Real-time, interactive streaming for applications such as audio-video conferencing (e.g., Skype) and cloud-based gaming depends critically on the network providing low latency, jitter, and packet loss, much more so than on-demand streaming (e.g., YouTube) does. However, WiFi networks pose a challenge; our analysis of data from a large VoIP provider and from our own measurements shows that the WiFi access link is a significant cause of poor streaming experience.
To improve streaming quality over WiFi, we present DiversiFi, which takes advantage of the diversity of WiFi links available in the vicinity, even when the individual links are poor. Leveraging such cross-link spatial and channel diversity outperforms both traditional link selection and the temporal diversity arising from retransmissions on the same link. It also provides significant gains over and above the PHY-layer spatial diversity provided by MIMO. Our experimental evaluation shows that, for a client with two NICs, enabling replication across two WiFi links helps cut down the poor call rate (PCR) for VoIP by 2.24x.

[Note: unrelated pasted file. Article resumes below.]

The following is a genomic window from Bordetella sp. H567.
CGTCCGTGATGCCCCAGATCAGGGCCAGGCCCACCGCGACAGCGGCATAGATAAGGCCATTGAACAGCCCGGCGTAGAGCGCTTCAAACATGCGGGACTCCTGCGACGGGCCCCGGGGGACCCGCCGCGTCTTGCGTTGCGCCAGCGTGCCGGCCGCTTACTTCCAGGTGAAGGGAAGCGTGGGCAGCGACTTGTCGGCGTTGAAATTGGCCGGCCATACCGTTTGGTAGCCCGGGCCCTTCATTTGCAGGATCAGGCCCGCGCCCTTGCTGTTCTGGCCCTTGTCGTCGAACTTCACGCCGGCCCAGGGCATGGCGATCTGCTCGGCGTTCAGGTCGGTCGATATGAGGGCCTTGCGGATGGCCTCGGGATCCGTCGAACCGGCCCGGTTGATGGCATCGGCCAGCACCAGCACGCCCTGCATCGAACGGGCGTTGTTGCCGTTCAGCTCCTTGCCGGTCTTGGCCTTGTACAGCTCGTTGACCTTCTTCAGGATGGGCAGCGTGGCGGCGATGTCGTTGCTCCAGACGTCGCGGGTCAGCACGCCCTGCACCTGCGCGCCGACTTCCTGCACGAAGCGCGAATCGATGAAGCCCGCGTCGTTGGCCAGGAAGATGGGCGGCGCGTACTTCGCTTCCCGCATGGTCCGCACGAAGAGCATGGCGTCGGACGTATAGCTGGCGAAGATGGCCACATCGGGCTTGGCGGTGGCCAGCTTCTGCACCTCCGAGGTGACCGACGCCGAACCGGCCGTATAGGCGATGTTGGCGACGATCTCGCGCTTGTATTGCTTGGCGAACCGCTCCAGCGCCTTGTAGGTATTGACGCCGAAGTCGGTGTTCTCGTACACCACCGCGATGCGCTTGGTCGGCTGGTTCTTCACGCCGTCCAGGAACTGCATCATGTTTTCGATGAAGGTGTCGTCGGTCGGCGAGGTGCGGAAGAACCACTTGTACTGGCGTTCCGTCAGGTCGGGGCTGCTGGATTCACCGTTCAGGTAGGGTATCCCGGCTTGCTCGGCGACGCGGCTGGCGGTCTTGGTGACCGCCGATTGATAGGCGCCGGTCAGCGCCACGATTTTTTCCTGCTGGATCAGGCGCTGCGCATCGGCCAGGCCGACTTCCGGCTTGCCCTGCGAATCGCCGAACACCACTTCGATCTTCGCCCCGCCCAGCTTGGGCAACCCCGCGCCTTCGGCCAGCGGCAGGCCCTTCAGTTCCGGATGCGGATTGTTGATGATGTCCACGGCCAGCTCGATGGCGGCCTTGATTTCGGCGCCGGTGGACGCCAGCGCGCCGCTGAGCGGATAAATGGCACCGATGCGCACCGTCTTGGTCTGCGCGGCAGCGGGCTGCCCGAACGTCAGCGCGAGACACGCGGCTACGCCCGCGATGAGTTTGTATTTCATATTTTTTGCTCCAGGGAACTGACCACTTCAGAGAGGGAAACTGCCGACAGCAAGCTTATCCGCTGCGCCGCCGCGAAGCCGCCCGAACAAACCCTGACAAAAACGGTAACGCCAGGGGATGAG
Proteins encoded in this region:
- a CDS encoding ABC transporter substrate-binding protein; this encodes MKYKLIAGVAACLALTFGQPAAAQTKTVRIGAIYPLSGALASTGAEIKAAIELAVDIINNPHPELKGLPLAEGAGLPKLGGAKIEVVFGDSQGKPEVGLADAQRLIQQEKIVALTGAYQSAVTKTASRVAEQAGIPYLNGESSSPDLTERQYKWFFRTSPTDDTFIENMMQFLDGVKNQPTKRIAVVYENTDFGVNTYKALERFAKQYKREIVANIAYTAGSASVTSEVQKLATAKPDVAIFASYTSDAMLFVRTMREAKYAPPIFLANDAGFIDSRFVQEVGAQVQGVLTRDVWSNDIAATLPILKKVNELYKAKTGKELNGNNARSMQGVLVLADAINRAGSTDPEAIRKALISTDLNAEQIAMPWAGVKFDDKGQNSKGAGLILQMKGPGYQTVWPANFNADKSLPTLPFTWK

Finally, we present the design and implementation of DiversiFi, which enables it to operate with single-NIC clients, and with either minimally modified APs or unmodified APs augmented with a middlebox. Over 61 runs, where the baseline average PCR is 4.9%, DiversiFi running with a single NIC, switching between two links, helps cut the PCR down to 0%, while duplicating wastefully only 0.62% of the packets and impacting competing TCP throughput by only 2.5%. Thus, DiversiFi provides the benefit of multi-link diversity for real-time interactive streaming in a manner that is deployable and imposes little overhead, thereby ensuring coexistence with other applications.